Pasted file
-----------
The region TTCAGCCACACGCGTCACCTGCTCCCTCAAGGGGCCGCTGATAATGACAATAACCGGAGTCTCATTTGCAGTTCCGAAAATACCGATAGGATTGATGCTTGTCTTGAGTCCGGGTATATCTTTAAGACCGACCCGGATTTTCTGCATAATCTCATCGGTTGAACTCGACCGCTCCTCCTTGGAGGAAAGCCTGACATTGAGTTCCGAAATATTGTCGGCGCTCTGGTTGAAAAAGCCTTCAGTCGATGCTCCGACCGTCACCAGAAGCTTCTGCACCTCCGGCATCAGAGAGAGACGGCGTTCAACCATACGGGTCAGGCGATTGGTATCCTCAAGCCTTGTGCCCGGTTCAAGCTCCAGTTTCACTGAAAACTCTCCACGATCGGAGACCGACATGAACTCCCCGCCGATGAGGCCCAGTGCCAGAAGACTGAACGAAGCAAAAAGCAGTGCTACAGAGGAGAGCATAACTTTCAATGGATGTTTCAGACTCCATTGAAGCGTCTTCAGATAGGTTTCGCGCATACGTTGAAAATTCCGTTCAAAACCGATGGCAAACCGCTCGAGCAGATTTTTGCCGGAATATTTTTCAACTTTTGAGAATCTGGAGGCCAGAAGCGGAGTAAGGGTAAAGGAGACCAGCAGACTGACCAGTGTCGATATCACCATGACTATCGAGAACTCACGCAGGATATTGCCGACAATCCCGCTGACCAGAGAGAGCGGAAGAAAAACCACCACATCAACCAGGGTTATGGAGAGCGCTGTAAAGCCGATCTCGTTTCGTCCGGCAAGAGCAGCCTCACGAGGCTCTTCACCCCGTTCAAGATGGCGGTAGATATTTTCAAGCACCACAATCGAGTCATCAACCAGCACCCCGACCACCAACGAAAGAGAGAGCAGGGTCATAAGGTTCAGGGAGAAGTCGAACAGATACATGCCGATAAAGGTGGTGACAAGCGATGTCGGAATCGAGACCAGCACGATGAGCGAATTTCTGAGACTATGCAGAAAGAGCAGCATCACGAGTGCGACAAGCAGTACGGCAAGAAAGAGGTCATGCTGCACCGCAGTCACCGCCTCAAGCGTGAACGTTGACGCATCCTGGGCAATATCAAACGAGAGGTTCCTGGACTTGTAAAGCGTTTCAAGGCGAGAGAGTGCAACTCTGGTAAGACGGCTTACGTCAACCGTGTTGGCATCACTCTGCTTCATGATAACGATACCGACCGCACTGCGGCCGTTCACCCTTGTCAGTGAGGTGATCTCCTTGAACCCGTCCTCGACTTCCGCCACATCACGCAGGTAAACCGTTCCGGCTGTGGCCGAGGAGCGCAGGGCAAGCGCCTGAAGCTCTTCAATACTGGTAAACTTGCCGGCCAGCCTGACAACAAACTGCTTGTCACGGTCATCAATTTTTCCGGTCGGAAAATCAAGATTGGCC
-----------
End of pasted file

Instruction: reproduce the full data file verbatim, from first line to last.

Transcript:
The region TTCAGCCACACGCGTCACCTGCTCCCTCAAGGGGCCGCTGATAATGACAATAACCGGAGTCTCATTTGCAGTTCCGAAAATACCGATAGGATTGATGCTTGTCTTGAGTCCGGGTATATCTTTAAGACCGACCCGGATTTTCTGCATAATCTCATCGGTTGAACTCGACCGCTCCTCCTTGGAGGAAAGCCTGACATTGAGTTCCGAAATATTGTCGGCGCTCTGGTTGAAAAAGCCTTCAGTCGATGCTCCGACCGTCACCAGAAGCTTCTGCACCTCCGGCATCAGAGAGAGACGGCGTTCAACCATACGGGTCAGGCGATTGGTATCCTCAAGCCTTGTGCCCGGTTCAAGCTCCAGTTTCACTGAAAACTCTCCACGATCGGAGACCGACATGAACTCCCCGCCGATGAGGCCCAGTGCCAGAAGACTGAACGAAGCAAAAAGCAGTGCTACAGAGGAGAGCATAACTTTCAATGGATGTTTCAGACTCCATTGAAGCGTCTTCAGATAGGTTTCGCGCATACGTTGAAAATTCCGTTCAAAACCGATGGCAAACCGCTCGAGCAGATTTTTGCCGGAATATTTTTCAACTTTTGAGAATCTGGAGGCCAGAAGCGGAGTAAGGGTAAAGGAGACCAGCAGACTGACCAGTGTCGATATCACCATGACTATCGAGAACTCACGCAGGATATTGCCGACAATCCCGCTGACCAGAGAGAGCGGAAGAAAAACCACCACATCAACCAGGGTTATGGAGAGCGCTGTAAAGCCGATCTCGTTTCGTCCGGCAAGAGCAGCCTCACGAGGCTCTTCACCCCGTTCAAGATGGCGGTAGATATTTTCAAGCACCACAATCGAGTCATCAACCAGCACCCCGACCACCAACGAAAGAGAGAGCAGGGTCATAAGGTTCAGGGAGAAGTCGAACAGATACATGCCGATAAAGGTGGTGACAAGCGATGTCGGAATCGAGACCAGCACGATGAGCGAATTTCTGAGACTATGCAGAAAGAGCAGCATCACGAGTGCGACAAGCAGTACGGCAAGAAAGAGGTCATGCTGCACCGCAGTCACCGCCTCAAGCGTGAACGTTGACGCATCCTGGGCAATATCAAACGAGAGGTTCCTGGACTTGTAAAGCGTTTCAAGGCGAGAGAGTGCAACTCTGGTAAGACGGCTTACGTCAACCGTGTTGGCATCACTCTGCTTCATGATAACGATACCGACCGCACTGCGGCCGTTCACCCTTGTCAGTGAGGTGATCTCCTTGAACCCGTCCTCGACTTCCGCCACATCACGCAGGTAAACCGTTCCGGCTGTGGCCGAGGAGCGCAGGGCAAGCGCCTGAAGCTCTTCAATACTGGTAAACTTGCCGGCCAGCCTGACAACAAACTGCTTGTCACGGTCATCAATTTTTCCGGTCGGAAAATCAAGATTGGCC